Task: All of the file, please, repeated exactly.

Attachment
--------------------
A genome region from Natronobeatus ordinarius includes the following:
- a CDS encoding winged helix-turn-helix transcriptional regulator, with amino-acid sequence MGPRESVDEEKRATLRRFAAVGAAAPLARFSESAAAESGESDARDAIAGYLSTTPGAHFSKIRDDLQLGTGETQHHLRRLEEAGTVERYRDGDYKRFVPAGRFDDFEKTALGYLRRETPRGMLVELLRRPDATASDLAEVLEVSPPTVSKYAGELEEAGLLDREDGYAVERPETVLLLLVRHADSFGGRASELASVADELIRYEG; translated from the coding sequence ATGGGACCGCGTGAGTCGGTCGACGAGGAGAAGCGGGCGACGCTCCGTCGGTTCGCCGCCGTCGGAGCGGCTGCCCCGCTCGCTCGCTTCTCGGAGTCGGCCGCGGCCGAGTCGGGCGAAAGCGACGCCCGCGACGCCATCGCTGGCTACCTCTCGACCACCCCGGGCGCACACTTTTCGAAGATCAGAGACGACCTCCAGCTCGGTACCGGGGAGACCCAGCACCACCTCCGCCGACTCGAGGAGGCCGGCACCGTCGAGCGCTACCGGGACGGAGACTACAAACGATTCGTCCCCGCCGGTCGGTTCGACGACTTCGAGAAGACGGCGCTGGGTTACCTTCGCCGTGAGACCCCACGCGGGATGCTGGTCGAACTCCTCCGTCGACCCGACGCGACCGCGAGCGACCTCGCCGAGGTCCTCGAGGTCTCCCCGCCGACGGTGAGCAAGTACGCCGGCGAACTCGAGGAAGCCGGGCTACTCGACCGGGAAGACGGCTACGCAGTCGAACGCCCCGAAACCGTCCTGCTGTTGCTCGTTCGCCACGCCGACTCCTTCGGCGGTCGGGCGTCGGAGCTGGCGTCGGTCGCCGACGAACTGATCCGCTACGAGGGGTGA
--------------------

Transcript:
A genome region from Natronobeatus ordinarius includes the following:
- a CDS encoding winged helix-turn-helix transcriptional regulator, with amino-acid sequence MGPRESVDEEKRATLRRFAAVGAAAPLARFSESAAAESGESDARDAIAGYLSTTPGAHFSKIRDDLQLGTGETQHHLRRLEEAGTVERYRDGDYKRFVPAGRFDDFEKTALGYLRRETPRGMLVELLRRPDATASDLAEVLEVSPPTVSKYAGELEEAGLLDREDGYAVERPETVLLLLVRHADSFGGRASELASVADELIRYEG; translated from the coding sequence ATGGGACCGCGTGAGTCGGTCGACGAGGAGAAGCGGGCGACGCTCCGTCGGTTCGCCGCCGTCGGAGCGGCTGCCCCGCTCGCTCGCTTCTCGGAGTCGGCCGCGGCCGAGTCGGGCGAAAGCGACGCCCGCGACGCCATCGCTGGCTACCTCTCGACCACCCCGGGCGCACACTTTTCGAAGATCAGAGACGACCTCCAGCTCGGTACCGGGGAGACCCAGCACCACCTCCGCCGACTCGAGGAGGCCGGCACCGTCGAGCGCTACCGGGACGGAGACTACAAACGATTCGTCCCCGCCGGTCGGTTCGACGACTTCGAGAAGACGGCGCTGGGTTACCTTCGCCGTGAGACCCCACGCGGGATGCTGGTCGAACTCCTCCGTCGACCCGACGCGACCGCGAGCGACCTCGCCGAGGTCCTCGAGGTCTCCCCGCCGACGGTGAGCAAGTACGCCGGCGAACTCGAGGAAGCCGGGCTACTCGACCGGGAAGACGGCTACGCAGTCGAACGCCCCGAAACCGTCCTGCTGTTGCTCGTTCGCCACGCCGACTCCTTCGGCGGTCGGGCGTCGGAGCTGGCGTCGGTCGCCGACGAACTGATCCGCTACGAGGGGTGA